2. Off the top of my head, 3 ideas -- and other people will have other great suggestions: English 9 -- and then break it down/explain in the Course Description?? English: Rhetoric + Literature English: * "The Classical Bard": Literature of Shakespeare * "Rhetoric": Writing & Speech * = course provider: Lukeion Project, advanced classical studies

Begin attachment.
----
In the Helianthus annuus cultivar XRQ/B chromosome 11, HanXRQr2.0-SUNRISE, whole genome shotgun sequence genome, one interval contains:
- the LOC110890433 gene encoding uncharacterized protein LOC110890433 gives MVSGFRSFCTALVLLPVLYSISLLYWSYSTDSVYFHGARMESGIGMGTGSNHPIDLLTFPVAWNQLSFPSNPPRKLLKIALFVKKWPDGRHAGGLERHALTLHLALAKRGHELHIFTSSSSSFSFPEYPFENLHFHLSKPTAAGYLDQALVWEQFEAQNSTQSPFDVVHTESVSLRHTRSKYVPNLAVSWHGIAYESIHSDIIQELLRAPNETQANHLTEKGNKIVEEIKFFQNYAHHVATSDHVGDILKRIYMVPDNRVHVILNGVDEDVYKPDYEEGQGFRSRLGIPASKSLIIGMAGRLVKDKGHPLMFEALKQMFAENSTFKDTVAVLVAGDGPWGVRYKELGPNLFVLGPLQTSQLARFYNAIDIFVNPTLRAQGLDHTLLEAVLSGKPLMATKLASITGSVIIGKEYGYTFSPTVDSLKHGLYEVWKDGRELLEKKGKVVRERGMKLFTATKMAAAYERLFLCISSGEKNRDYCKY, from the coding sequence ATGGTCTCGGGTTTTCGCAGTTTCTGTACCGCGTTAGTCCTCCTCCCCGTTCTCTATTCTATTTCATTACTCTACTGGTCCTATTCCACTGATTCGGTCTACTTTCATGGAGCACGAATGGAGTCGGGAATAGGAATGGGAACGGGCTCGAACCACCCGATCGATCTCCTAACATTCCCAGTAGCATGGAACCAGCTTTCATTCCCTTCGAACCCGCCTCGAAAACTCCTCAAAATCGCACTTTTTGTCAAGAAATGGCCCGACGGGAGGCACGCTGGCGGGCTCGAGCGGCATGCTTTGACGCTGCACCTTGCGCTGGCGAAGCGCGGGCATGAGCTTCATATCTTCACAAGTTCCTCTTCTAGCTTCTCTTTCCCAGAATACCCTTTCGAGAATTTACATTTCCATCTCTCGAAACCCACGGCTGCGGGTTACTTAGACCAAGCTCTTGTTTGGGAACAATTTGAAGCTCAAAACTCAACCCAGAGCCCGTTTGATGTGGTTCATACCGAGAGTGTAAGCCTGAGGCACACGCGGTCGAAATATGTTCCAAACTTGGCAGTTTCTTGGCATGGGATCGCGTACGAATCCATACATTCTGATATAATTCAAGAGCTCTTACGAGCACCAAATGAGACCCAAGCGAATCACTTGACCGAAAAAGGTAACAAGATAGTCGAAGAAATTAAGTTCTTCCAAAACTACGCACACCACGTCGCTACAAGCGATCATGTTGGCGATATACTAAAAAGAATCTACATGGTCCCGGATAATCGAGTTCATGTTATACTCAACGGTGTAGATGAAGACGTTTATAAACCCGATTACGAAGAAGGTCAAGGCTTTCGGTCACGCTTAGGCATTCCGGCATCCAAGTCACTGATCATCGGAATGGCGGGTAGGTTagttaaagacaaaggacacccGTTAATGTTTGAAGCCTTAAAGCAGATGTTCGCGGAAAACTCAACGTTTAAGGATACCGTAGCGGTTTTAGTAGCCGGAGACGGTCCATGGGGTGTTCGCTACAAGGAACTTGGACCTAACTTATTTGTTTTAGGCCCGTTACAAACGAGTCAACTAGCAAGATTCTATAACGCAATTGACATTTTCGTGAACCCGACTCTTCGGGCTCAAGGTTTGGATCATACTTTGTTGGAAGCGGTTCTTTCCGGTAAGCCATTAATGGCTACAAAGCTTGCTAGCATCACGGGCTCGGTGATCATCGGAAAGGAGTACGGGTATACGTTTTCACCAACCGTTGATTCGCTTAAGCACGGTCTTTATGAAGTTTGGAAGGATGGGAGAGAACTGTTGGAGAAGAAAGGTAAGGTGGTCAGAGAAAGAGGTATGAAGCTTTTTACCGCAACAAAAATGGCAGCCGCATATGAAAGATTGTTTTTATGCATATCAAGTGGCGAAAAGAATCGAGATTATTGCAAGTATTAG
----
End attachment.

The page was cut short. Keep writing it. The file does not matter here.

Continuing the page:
3. Lots of people do *just* a full year of Composition for one of the English credits, so that shouldn't be problematic. While colleges are *roughly* looking for 1/2 Lit. and 1/2 Writing, I think they are going to be far happier seeing an abundance of writing courses for the English credits, knowing that means the student will likely come in being a good writer. And if you're doing Integrated Great Books studies, you're going to end up with extra credits of English and Social Studies, beyond the requirement, so you'll have at least 2 full credits of Lit. and 2 full credits of Writing -- which equals out to 1/2 + 1/2. I doubt any college cares that it is carefully divided half & half each and every year of high school. 😉 We were not that rigorous and intense, nor did we outsource to online course providers, nor did we do Rhetoric or a formal integrated Great Books study, so I will have to defer to others who have actually did that and put it on their transcript in that way. JMO, but I think that if you want to go with the different course titles, as long as your group your English courses by subject, it will be clear that those are English credits, just a little different than the standard public school English credits. Or, if it is easier to show the integrated studies by grouping credits by grade year, then I would list the subject ("English", "Social Studies", etc.) in front of each course listed to make sure the college understands that this course fulfills the requisite credit for the subject area. Hoping someone who really has "BTDT" will jump in with their transcript suggestions! Warmest regards, Lori D.